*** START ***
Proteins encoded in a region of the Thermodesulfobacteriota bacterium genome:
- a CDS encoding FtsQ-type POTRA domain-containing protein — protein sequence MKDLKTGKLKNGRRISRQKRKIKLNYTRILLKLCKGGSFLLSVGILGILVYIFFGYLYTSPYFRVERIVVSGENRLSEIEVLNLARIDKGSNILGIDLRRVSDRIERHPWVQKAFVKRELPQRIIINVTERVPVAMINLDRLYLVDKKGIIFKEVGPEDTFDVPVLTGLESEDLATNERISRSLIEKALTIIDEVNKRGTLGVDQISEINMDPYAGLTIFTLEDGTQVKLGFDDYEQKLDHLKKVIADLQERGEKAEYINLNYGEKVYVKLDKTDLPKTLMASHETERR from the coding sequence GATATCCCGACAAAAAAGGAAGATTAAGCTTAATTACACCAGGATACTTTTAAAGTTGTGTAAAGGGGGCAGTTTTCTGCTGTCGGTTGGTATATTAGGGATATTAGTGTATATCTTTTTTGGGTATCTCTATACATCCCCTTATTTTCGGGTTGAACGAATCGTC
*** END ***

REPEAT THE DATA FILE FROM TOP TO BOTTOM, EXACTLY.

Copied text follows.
Proteins encoded in a region of the Thermodesulfobacteriota bacterium genome:
- a CDS encoding FtsQ-type POTRA domain-containing protein — protein sequence MKDLKTGKLKNGRRISRQKRKIKLNYTRILLKLCKGGSFLLSVGILGILVYIFFGYLYTSPYFRVERIVVSGENRLSEIEVLNLARIDKGSNILGIDLRRVSDRIERHPWVQKAFVKRELPQRIIINVTERVPVAMINLDRLYLVDKKGIIFKEVGPEDTFDVPVLTGLESEDLATNERISRSLIEKALTIIDEVNKRGTLGVDQISEINMDPYAGLTIFTLEDGTQVKLGFDDYEQKLDHLKKVIADLQERGEKAEYINLNYGEKVYVKLDKTDLPKTLMASHETERR from the coding sequence GATATCCCGACAAAAAAGGAAGATTAAGCTTAATTACACCAGGATACTTTTAAAGTTGTGTAAAGGGGGCAGTTTTCTGCTGTCGGTTGGTATATTAGGGATATTAGTGTATATCTTTTTTGGGTATCTCTATACATCCCCTTATTTTCGGGTTGAACGAATCGTC